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Have you ever wondered why our packaging says “May contain traces of …”? In the following blog entry we explain to you where this expression comes from and what it really means.

Many of us suffer from allergies or know people in our circle of acquaintances who suffer from them. In order to enable us to live a symptom-free life, we critically review the ingredient lists of various foods and avoid all products that contain our allergy trigger. But what about the note “Can contain traces of …?”.

According to the law, this is a voluntary warning that indicates that the product may have accidentally come into contact with an allergen during the production process or at the supplier. This contamination is possible due to the processing on common production facilities. This case is also known as cross-contamination. In short, this means that the product with a trace label can contain allergen traces but does not have to.

Since we also process spices that contain allergens on our machines, we voluntarily label all our products with the allergy note: “May contain traces of cereals containing gluten, mustard and celery.”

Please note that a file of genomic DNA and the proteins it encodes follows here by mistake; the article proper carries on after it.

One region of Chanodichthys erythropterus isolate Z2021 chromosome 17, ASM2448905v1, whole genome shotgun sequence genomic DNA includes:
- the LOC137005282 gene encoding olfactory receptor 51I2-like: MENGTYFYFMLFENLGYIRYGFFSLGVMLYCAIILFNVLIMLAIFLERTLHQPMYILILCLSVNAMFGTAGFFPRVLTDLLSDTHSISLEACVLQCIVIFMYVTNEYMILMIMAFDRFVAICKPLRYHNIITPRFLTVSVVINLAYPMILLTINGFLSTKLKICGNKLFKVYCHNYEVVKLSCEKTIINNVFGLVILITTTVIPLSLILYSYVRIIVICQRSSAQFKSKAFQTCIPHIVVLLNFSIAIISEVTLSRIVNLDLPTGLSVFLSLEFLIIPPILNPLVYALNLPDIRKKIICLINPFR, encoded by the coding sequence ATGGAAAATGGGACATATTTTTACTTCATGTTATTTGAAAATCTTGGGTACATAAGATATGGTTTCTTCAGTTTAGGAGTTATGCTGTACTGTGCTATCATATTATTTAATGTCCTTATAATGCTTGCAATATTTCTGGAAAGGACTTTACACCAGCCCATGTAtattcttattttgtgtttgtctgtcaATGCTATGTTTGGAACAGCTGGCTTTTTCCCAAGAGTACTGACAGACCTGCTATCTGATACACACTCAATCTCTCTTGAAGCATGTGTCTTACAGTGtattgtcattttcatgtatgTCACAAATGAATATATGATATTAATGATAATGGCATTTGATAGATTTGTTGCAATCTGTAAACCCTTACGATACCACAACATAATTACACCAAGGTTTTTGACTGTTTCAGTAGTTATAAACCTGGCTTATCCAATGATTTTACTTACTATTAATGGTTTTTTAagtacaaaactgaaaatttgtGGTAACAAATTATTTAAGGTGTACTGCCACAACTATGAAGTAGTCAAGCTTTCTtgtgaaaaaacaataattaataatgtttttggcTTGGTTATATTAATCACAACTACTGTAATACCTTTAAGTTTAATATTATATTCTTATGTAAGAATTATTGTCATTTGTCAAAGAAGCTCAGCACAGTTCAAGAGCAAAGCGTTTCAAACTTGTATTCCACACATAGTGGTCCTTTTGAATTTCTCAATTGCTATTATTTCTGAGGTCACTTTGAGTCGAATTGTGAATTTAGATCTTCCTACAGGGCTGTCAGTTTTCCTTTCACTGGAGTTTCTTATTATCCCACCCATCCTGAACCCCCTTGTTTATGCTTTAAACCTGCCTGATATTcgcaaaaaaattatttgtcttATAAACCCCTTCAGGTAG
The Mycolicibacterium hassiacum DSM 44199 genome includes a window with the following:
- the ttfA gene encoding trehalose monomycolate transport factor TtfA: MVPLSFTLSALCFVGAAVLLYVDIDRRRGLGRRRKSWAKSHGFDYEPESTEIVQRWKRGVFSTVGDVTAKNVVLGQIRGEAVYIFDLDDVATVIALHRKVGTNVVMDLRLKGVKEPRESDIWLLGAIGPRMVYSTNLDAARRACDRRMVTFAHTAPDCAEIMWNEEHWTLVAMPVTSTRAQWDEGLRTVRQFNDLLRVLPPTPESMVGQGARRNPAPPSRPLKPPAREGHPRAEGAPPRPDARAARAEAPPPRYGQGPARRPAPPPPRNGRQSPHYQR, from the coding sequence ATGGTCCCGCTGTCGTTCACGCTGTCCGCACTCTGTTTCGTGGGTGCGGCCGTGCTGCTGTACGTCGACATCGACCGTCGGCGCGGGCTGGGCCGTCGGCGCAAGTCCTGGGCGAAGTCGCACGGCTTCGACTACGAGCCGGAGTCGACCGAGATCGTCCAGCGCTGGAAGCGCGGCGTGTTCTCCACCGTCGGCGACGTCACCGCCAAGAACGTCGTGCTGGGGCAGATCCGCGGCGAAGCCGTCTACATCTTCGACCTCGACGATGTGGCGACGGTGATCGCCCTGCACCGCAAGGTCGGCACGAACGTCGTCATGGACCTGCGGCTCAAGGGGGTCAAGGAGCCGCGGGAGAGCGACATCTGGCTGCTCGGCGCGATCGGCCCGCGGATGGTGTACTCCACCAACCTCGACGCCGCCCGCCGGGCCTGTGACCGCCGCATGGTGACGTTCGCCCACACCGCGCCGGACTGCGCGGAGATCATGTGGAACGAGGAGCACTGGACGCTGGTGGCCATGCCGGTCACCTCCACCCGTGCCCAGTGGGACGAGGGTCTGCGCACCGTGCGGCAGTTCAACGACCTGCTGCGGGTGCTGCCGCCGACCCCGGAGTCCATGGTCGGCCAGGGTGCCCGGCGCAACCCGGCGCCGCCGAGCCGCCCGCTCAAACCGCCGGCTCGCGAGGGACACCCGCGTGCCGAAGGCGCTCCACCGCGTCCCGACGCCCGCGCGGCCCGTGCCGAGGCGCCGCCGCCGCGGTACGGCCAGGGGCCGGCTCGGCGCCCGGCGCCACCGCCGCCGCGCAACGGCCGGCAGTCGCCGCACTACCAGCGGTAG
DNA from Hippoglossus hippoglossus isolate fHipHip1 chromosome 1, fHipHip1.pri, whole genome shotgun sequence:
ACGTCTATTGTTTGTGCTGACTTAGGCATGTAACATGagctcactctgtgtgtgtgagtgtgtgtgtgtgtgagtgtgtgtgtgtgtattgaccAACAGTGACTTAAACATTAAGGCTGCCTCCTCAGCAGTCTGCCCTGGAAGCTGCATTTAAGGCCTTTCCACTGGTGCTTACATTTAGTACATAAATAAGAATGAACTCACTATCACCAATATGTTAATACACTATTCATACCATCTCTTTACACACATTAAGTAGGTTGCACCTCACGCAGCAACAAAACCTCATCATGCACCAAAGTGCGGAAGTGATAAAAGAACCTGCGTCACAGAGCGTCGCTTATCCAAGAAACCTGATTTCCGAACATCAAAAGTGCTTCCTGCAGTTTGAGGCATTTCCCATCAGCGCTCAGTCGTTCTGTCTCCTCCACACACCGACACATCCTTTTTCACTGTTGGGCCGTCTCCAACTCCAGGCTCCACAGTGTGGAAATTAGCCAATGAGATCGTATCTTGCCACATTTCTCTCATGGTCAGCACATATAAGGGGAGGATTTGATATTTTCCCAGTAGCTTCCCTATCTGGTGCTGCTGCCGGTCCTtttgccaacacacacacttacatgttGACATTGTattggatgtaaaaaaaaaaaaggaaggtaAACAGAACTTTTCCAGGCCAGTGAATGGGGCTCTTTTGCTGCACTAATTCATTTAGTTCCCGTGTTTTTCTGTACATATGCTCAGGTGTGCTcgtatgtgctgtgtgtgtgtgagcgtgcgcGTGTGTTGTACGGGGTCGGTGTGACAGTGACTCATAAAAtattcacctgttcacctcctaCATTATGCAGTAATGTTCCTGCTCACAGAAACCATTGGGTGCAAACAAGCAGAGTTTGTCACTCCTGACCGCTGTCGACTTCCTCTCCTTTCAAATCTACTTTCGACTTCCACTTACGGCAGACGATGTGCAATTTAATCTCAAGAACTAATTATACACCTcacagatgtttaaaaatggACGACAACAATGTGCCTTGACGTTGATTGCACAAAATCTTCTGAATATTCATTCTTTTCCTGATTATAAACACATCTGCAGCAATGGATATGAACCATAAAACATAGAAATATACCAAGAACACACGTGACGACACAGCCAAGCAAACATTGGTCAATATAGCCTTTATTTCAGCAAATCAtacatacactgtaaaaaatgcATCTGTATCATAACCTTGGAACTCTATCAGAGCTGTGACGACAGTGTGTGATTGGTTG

What does the theory look like in practice? In order to get a closer look at the process, we asked our Bernd Grajewski from Quality Management for you.

Q: What measures are taken in quality management to avoid cross-contamination as much as possible?

In order to keep the risk of undesirable contamination low, we plan the production so that allergenic goods are filled at the end of a week of production and then thoroughly cleaned. At our suppliers, we make sure that the products are as free as possible. However, it should be borne in mind that traces are only very small quantities, e.g. can already be caused by dust when emptying the bags and can thus lead to cross-contamination.

Q: What does this mean for allergy sufferers?

Since everyone has an individual tolerance limit for allergens, it cannot be ruled out that these products can lead to allergic reactions. But unlike other foods, the amount consumed with spices is very small.

Despite numerous discussions, there is no fixed threshold for lane marking in the EU.

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